Ellesmere to Maesbury
10.5 miles - 8 locks - 7 hours
The storm blew itself out overnight and we were left with a short tun to Welsh Frankton Locks and the entry to the Montgomery Canal. To me any day which involves new water is exciting, and I had been looking forward to this for years.
Our passage was booked for 12.00 noon so no need to hurry but alas that didn't seem to apply to the boat ahead. Its crew decided to run round the gunnels and promptly fell into the cut. It was so cold I would swear that he bounced out faster than he fell in!
The snows had coated the hills around us providing a spectacular backdrop, but also fuelling a bitter wind which nipped at my fingers. We rolled up to the junction at 11.30 and met the other eight boats entering the Monty. Five were due through yesterday but the weather decimated the fleet and in the event a solitary boat passed through and the rest showed up today.
It has to be said that the Montgomery is a slow canal, even by the standards of the Llangollen which is not know for its speed of passage. Its shallow and you shouldn't expect to get anywhere fast, not that there is any point going fast as there are only about seven miles of navigable water and they need to be savored. The passage down took some time as the lock keeper directed operations and this gave lots of opportunity to have a good chinwag with the other boaters. These included the infamous Felonious Mongoose with its electric propulsion system which its skipper was very happy to explain and demonstrate. It seems that he managed to get two days cruising out of the £5 spent on an electrical hook up in Llangollen and it was certainly surprising to see him moving his boat through the locks under remote control.
Frankton Lock house
The four locks at the junction lead to open countryside and the old junction with the Weston Arm - a route which was to be the mainline but was never completed. Then its through the diminutive 1ft drop of the Graham Palmer lock and onto the long straights which lead to Queens Head, it's sides reinforced with rock filled gabions and water resistant lining.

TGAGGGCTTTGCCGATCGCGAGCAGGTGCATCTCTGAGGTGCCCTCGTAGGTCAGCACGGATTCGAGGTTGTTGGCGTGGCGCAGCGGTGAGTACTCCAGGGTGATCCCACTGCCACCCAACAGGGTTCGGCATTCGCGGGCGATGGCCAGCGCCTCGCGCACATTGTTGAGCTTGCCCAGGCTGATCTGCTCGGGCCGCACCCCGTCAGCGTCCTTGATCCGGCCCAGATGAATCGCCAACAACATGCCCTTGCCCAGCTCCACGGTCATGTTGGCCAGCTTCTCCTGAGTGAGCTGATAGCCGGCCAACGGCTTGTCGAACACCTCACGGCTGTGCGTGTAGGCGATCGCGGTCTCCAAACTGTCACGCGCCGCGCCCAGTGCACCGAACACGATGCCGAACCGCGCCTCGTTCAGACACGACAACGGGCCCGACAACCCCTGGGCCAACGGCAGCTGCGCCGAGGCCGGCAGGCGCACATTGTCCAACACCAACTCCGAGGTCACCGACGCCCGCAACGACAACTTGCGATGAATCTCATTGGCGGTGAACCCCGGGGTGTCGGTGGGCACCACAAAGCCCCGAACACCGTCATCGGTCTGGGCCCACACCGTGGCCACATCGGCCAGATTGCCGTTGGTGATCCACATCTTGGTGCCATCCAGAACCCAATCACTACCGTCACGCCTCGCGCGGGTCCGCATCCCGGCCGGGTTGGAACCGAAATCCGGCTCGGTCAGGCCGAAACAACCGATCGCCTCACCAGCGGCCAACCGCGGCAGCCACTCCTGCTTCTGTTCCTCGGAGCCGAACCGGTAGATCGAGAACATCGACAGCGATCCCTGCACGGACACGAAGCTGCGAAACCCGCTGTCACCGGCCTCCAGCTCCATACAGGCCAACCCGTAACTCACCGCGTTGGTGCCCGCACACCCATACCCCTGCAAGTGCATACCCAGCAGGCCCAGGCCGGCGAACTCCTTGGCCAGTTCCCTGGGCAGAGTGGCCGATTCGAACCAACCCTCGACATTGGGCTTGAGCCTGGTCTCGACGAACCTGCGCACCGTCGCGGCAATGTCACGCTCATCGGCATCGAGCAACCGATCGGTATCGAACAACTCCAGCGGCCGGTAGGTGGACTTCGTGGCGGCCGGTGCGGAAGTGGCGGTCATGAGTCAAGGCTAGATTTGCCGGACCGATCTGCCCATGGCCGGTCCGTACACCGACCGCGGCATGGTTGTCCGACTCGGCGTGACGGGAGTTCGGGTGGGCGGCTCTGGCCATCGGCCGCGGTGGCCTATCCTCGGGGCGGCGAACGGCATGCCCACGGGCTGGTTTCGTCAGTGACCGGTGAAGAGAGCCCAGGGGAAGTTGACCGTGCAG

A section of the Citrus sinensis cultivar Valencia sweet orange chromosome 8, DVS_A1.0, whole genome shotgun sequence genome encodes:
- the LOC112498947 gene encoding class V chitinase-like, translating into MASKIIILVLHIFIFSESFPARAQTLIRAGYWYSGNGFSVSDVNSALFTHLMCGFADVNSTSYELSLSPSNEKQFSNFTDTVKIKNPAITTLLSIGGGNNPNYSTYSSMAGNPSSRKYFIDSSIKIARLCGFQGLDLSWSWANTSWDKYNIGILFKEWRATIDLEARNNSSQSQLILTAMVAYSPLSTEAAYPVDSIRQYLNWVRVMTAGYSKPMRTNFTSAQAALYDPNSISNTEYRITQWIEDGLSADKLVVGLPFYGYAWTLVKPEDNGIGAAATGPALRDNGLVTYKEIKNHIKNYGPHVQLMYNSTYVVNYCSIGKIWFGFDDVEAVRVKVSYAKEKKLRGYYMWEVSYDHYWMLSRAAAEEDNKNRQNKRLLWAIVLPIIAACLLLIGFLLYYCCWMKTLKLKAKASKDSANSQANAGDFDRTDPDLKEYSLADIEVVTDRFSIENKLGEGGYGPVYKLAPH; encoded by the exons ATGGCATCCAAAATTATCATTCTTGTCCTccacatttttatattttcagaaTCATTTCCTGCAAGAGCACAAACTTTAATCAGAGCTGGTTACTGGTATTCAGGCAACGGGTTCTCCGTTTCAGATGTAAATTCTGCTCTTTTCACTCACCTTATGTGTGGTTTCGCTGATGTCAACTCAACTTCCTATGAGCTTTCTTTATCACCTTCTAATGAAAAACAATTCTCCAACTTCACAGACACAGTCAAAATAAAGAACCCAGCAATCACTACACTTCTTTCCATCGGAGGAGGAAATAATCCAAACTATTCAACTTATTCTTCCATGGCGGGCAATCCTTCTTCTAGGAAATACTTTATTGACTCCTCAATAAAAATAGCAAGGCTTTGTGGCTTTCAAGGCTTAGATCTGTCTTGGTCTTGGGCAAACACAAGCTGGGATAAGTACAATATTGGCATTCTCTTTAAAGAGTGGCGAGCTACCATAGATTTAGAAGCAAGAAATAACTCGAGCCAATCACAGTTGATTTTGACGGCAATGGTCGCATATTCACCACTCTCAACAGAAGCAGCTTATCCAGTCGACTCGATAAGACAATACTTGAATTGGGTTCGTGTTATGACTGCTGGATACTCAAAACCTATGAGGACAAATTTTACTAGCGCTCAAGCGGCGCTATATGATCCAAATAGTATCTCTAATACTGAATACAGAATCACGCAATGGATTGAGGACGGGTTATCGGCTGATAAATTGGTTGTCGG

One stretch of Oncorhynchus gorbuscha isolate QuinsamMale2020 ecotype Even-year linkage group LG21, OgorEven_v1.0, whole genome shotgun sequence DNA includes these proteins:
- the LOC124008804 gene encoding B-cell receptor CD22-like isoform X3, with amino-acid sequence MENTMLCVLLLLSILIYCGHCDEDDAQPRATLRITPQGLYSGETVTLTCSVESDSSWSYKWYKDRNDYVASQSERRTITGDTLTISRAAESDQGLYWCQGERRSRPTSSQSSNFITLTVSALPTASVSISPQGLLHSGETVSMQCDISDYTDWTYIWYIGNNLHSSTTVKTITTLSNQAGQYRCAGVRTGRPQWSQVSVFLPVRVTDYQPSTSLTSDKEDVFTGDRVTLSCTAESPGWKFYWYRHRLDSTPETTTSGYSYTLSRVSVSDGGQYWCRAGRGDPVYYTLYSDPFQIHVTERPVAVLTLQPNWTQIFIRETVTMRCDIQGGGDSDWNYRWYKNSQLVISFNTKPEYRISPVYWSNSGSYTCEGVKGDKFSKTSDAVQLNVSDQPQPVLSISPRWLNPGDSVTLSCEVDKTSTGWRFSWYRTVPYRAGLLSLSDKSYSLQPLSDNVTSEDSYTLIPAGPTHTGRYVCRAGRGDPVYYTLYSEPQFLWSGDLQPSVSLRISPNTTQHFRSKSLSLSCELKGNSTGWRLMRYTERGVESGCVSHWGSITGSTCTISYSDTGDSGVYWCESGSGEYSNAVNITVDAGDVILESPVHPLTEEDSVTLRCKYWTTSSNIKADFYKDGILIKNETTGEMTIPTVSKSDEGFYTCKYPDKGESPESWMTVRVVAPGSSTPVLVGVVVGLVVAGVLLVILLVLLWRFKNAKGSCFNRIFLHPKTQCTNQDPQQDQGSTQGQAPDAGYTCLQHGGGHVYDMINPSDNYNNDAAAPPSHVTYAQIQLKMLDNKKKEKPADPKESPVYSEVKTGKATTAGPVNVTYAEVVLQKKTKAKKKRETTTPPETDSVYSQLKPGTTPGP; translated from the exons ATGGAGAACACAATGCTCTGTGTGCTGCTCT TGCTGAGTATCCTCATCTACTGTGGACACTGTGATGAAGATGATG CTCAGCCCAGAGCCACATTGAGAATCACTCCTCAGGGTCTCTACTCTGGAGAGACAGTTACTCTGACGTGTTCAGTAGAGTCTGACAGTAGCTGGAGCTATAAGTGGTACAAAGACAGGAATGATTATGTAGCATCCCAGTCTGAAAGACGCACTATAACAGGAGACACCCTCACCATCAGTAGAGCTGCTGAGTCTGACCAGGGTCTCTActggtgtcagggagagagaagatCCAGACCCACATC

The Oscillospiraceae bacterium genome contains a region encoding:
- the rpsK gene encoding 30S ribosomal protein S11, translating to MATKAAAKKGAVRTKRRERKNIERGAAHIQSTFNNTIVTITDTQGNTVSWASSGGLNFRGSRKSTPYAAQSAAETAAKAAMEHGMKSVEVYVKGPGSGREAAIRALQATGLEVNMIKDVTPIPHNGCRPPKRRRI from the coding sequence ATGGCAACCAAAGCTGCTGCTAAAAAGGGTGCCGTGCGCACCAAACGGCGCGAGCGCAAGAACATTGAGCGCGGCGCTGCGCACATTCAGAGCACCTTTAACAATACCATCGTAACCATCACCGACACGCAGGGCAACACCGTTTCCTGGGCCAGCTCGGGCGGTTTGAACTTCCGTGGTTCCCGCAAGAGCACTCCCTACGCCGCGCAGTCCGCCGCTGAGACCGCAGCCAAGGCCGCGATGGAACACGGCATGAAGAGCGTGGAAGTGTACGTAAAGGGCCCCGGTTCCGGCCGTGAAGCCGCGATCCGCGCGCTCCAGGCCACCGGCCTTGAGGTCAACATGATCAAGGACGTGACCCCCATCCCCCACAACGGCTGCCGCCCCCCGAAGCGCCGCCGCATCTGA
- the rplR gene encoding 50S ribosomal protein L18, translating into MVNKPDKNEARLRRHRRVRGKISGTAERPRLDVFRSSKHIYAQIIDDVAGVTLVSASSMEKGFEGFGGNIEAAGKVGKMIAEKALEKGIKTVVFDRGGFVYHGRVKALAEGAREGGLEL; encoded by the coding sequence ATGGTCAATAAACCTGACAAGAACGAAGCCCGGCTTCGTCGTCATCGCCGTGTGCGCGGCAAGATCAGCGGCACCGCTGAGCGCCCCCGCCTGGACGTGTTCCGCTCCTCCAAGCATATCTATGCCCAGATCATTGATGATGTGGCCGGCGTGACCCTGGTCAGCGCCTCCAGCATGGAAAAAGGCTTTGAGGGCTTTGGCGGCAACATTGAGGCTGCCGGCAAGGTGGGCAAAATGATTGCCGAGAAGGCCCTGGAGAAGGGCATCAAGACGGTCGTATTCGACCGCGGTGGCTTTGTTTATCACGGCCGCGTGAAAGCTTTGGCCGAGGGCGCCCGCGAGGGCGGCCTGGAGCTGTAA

The area has a limit on the number of boat passages to minimise the impact on areas of wildlife. To be honest, these areas don't seem too troubled by the craft which have been passing for the last 10 years and the barriers are all falling down.
Queens Head - Montgomery Canal
Beyond Queens Head you pass the three remote locks at Aston, a quiet remote spot if ever there was one. Then its on to the last significant village on the line at Maesbury with its BW services, farm shop and an excellent pub / bistro / restaurant in the shape of the Navigation, or Navvy as it is affectionately known.
The canal does extend beyond - on past Maesbury Marsh to Gronwyn Bridge which really is the end of navigation. The next 1/4 mile is in water but stanked off waiting for the canal to reach its next winding hole destination.
Gronwyn Wharf - current head of navigation
We moored next to Canal Central, a coffee shop who make a living from the tourists attracted to the canal and its environs. With so few boats allowed on you can expect hardly any boat movements which is in stark contrast to the constant procession of hire boats ploughing to and fro a few miles to the north.
Moorings at Maesbury Marsh
Our day ended with an excellent meal at the Navvy a three course special for £13.50 each all served by a welcoming landlord.
This represents one of the finest unspoilt corners of the canal system, and a mecca for restoration enthusiasts.